Programming and reprogramming brain cancer stem cells
Neural stem cells produce the neurons and glial cells that make up our nervous system. They can be expanded continuously in the laboratory, thereby providing an unlimited source of human cells for disease modelling and regenerative medicine.
Cells that have molecular hallmarks of neural stem cells drive human brain cancers, such as glioblastoma. A full understanding of the molecular and cellular events that control neural stem cell fate may therefore reveal new therapeutic strategies to treat this devastating disease.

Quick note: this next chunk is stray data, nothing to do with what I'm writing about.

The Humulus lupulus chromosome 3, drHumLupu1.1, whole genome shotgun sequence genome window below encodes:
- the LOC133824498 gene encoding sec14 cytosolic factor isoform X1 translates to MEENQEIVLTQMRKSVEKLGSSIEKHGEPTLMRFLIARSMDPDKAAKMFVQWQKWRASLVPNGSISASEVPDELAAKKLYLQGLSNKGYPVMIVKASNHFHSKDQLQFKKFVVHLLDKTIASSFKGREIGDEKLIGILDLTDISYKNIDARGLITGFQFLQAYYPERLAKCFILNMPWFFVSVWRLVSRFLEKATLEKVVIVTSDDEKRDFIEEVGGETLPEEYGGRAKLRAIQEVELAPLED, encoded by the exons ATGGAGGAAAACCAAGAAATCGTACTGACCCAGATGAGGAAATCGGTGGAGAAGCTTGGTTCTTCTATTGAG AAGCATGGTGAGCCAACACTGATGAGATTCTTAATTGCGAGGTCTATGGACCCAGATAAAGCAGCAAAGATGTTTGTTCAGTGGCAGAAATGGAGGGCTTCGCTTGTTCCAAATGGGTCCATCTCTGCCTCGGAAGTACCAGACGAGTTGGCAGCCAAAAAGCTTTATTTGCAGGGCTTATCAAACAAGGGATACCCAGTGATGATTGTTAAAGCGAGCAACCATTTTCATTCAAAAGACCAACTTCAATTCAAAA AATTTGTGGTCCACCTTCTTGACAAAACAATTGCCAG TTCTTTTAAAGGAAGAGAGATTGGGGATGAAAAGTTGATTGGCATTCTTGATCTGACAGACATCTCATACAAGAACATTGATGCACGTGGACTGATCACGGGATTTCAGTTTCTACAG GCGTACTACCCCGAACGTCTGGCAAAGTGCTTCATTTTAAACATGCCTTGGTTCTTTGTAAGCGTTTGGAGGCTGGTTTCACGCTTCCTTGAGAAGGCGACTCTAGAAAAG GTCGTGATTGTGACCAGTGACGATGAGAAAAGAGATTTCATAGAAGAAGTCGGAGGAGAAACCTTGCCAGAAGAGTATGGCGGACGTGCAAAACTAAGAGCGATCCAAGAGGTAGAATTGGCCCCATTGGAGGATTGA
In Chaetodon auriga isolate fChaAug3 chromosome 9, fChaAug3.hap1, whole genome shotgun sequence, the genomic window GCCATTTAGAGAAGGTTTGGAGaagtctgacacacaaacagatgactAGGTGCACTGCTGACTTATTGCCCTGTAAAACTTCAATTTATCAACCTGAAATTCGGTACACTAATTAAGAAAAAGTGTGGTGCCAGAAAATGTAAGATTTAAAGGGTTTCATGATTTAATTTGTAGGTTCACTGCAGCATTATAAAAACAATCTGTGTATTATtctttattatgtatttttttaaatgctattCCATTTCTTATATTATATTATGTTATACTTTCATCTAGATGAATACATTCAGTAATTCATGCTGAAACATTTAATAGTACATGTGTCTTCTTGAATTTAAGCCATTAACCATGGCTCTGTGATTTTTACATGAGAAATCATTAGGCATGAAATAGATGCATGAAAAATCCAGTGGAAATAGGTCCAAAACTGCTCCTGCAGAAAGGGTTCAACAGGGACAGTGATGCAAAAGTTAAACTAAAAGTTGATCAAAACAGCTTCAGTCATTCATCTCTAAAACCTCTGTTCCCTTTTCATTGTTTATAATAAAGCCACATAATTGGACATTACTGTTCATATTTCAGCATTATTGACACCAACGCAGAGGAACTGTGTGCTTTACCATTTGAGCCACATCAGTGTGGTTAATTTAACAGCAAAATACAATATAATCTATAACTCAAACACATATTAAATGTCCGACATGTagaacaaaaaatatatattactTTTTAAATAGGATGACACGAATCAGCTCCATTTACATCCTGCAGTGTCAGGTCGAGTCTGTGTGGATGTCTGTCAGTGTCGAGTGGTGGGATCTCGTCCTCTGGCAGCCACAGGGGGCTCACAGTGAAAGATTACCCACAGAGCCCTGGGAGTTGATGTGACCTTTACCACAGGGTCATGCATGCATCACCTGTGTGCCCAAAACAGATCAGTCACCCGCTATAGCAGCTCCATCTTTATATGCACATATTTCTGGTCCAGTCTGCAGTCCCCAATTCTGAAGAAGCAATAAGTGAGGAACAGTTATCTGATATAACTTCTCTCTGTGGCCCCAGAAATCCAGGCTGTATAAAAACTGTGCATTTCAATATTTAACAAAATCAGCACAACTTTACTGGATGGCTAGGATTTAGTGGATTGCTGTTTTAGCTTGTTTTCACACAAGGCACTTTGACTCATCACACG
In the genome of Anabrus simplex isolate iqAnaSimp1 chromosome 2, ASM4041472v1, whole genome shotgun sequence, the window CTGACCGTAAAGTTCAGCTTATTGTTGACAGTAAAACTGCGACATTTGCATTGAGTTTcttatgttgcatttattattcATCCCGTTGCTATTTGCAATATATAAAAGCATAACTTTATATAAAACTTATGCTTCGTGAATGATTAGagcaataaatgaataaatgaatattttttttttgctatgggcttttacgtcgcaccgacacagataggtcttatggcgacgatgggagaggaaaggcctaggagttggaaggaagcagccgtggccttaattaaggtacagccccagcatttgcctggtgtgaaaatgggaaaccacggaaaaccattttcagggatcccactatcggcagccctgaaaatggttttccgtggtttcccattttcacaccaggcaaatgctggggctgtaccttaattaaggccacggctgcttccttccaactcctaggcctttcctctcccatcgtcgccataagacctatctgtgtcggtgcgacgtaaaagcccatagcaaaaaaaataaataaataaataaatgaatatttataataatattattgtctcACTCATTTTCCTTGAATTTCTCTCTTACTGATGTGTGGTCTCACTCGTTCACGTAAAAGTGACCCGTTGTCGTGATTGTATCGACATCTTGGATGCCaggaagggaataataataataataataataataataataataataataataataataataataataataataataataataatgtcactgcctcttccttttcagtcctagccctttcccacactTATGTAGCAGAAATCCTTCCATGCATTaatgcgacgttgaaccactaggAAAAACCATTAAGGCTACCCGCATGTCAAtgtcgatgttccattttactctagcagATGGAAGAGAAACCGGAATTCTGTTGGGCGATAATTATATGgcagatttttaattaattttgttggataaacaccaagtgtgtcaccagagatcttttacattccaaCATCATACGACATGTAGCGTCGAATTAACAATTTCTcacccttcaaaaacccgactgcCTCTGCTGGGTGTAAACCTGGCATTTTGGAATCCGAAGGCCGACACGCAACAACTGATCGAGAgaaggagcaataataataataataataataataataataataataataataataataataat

We are exploiting the latest experimental tools of molecular and cellular biology to address the following questions: How do neural stem cells make the decision to make more copies of themselves (self-renew), or become specialised (differentiate)? Why do brain tumour stem cells display unconstrained self-renewal? Are those genes and pathways that initiate and maintain neural stem cell identity useful therapeutic targets for glioblastoma? Can we identify new drugs that can specifically block self-renewal of brain tumour stem cells?
17 January 2017, 10:00 (Tuesday, 1st week, Hilary 2017)
NDM Building, Headington OX3 7FZ
Basement seminar room
Dr Steve Pollard (Edinburgh University)
Ludwig Institute for Cancer Research, Oxford Branch
Christina Woodward (Oxford Ludwig Institute, Nuffield Department of Medicine, University of Oxford)
Organiser contact email address:
Prof Xin Lu (Ludwig Cancer Research, Oxford Branch)
Ludwig Institute Seminar Series
Members of the University only